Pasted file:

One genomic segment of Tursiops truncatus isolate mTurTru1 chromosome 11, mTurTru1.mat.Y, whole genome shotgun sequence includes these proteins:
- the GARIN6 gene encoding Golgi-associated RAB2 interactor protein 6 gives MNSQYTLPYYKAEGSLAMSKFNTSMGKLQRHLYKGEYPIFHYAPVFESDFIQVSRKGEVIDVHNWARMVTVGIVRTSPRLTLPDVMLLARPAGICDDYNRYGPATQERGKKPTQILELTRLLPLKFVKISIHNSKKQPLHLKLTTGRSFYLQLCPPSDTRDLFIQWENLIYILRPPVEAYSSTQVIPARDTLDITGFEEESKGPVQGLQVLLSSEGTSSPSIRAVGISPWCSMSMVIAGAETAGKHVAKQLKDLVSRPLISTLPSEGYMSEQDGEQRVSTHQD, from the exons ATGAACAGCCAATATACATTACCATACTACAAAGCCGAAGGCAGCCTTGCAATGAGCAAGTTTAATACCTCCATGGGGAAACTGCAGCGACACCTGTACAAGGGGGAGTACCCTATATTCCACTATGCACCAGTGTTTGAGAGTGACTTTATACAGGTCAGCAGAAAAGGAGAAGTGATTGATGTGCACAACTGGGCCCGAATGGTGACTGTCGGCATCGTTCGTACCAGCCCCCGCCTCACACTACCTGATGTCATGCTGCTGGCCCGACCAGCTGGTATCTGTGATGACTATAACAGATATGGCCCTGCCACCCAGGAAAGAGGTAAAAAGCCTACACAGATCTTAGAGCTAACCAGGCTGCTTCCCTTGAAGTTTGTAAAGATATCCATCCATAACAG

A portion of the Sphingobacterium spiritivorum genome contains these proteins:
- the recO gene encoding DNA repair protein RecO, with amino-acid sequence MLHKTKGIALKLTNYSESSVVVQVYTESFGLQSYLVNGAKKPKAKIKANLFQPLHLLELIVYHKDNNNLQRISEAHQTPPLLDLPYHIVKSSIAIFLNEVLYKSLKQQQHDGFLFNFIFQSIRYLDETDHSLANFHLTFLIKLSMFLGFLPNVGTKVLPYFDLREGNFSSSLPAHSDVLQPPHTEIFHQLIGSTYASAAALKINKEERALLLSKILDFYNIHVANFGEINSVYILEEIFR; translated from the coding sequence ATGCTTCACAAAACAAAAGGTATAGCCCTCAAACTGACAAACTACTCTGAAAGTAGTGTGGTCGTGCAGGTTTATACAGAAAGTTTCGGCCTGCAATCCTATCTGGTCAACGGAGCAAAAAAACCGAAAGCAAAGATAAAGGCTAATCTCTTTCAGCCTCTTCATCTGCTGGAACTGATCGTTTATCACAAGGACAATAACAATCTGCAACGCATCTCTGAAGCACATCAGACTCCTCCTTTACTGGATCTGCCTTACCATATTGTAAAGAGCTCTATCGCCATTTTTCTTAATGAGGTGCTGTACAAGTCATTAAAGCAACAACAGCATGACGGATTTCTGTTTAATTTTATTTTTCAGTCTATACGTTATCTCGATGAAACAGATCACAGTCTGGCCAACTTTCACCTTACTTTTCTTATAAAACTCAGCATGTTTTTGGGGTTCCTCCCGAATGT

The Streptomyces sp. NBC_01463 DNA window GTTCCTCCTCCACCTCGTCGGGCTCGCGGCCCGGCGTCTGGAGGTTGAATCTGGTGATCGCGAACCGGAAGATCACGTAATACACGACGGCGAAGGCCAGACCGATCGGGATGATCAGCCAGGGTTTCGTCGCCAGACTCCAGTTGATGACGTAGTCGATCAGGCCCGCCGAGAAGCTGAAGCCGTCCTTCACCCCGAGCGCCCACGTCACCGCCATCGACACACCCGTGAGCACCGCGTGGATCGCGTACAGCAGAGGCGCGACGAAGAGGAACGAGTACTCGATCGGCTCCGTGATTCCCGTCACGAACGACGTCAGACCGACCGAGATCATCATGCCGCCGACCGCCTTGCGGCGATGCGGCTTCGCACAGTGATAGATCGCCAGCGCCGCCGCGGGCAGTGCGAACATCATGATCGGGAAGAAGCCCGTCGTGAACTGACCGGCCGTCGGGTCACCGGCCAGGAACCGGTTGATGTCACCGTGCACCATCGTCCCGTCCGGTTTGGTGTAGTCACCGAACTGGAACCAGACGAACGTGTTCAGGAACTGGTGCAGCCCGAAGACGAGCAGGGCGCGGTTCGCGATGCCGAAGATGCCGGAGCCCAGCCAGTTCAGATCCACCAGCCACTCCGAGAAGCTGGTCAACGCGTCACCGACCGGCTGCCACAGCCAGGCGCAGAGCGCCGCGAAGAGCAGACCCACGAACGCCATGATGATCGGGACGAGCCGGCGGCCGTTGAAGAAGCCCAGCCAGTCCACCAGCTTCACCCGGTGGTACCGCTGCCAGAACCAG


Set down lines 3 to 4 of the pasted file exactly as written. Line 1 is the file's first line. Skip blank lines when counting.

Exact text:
A portion of the Sphingobacterium spiritivorum genome contains these proteins:
- the recO gene encoding DNA repair protein RecO, with amino-acid sequence MLHKTKGIALKLTNYSESSVVVQVYTESFGLQSYLVNGAKKPKAKIKANLFQPLHLLELIVYHKDNNNLQRISEAHQTPPLLDLPYHIVKSSIAIFLNEVLYKSLKQQQHDGFLFNFIFQSIRYLDETDHSLANFHLTFLIKLSMFLGFLPNVGTKVLPYFDLREGNFSSSLPAHSDVLQPPHTEIFHQLIGSTYASAAALKINKEERALLLSKILDFYNIHVANFGEINSVYILEEIFR; translated from the coding sequence ATGCTTCACAAAACAAAAGGTATAGCCCTCAAACTGACAAACTACTCTGAAAGTAGTGTGGTCGTGCAGGTTTATACAGAAAGTTTCGGCCTGCAATCCTATCTGGTCAACGGAGCAAAAAAACCGAAAGCAAAGATAAAGGCTAATCTCTTTCAGCCTCTTCATCTGCTGGAACTGATCGTTTATCACAAGGACAATAACAATCTGCAACGCATCTCTGAAGCACATCAGACTCCTCCTTTACTGGATCTGCCTTACCATATTGTAAAGAGCTCTATCGCCATTTTTCTTAATGAGGTGCTGTACAAGTCATTAAAGCAACAACAGCATGACGGATTTCTGTTTAATTTTATTTTTCAGTCTATACGTTATCTCGATGAAACAGATCACAGTCTGGCCAACTTTCACCTTACTTTTCTTATAAAACTCAGCATGTTTTTGGGGTTCCTCCCGAATGT